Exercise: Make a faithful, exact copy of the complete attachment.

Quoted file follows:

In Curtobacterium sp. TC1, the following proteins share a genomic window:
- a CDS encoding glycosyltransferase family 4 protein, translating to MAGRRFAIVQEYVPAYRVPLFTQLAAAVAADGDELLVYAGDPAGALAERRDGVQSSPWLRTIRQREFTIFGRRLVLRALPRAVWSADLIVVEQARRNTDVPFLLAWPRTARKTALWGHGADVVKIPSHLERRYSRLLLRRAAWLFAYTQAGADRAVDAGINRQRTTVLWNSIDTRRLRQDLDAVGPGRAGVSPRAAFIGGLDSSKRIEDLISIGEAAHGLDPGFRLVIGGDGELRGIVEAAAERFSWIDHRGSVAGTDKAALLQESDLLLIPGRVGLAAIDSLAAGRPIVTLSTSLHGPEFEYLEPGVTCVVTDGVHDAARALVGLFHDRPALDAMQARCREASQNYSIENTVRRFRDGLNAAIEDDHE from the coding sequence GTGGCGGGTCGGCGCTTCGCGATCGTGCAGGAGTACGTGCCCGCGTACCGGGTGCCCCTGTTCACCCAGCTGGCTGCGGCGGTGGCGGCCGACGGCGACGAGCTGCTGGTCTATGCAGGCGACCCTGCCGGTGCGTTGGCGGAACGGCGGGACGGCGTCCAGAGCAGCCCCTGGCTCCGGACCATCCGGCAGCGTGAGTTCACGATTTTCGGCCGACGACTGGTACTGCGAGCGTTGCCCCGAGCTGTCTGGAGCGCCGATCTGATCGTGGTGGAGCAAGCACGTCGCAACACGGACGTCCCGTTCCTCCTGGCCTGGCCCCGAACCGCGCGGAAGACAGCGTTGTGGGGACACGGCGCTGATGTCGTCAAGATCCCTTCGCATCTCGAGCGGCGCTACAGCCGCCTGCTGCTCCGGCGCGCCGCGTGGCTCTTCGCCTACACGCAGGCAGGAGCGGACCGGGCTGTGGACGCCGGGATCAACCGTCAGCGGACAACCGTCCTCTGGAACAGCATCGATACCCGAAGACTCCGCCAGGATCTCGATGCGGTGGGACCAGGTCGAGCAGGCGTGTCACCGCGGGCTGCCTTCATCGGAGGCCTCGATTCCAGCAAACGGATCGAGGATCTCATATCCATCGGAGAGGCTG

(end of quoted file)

In Curtobacterium sp. TC1, the following proteins share a genomic window:
- a CDS encoding glycosyltransferase family 4 protein, translating to MAGRRFAIVQEYVPAYRVPLFTQLAAAVAADGDELLVYAGDPAGALAERRDGVQSSPWLRTIRQREFTIFGRRLVLRALPRAVWSADLIVVEQARRNTDVPFLLAWPRTARKTALWGHGADVVKIPSHLERRYSRLLLRRAAWLFAYTQAGADRAVDAGINRQRTTVLWNSIDTRRLRQDLDAVGPGRAGVSPRAAFIGGLDSSKRIEDLISIGEAAHGLDPGFRLVIGGDGELRGIVEAAAERFSWIDHRGSVAGTDKAALLQESDLLLIPGRVGLAAIDSLAAGRPIVTLSTSLHGPEFEYLEPGVTCVVTDGVHDAARALVGLFHDRPALDAMQARCREASQNYSIENTVRRFRDGLNAAIEDDHE from the coding sequence GTGGCGGGTCGGCGCTTCGCGATCGTGCAGGAGTACGTGCCCGCGTACCGGGTGCCCCTGTTCACCCAGCTGGCTGCGGCGGTGGCGGCCGACGGCGACGAGCTGCTGGTCTATGCAGGCGACCCTGCCGGTGCGTTGGCGGAACGGCGGGACGGCGTCCAGAGCAGCCCCTGGCTCCGGACCATCCGGCAGCGTGAGTTCACGATTTTCGGCCGACGACTGGTACTGCGAGCGTTGCCCCGAGCTGTCTGGAGCGCCGATCTGATCGTGGTGGAGCAAGCACGTCGCAACACGGACGTCCCGTTCCTCCTGGCCTGGCCCCGAACCGCGCGGAAGACAGCGTTGTGGGGACACGGCGCTGATGTCGTCAAGATCCCTTCGCATCTCGAGCGGCGCTACAGCCGCCTGCTGCTCCGGCGCGCCGCGTGGCTCTTCGCCTACACGCAGGCAGGAGCGGACCGGGCTGTGGACGCCGGGATCAACCGTCAGCGGACAACCGTCCTCTGGAACAGCATCGATACCCGAAGACTCCGCCAGGATCTCGATGCGGTGGGACCAGGTCGAGCAGGCGTGTCACCGCGGGCTGCCTTCATCGGAGGCCTCGATTCCAGCAAACGGATCGAGGATCTCATATCCATCGGAGAGGCTG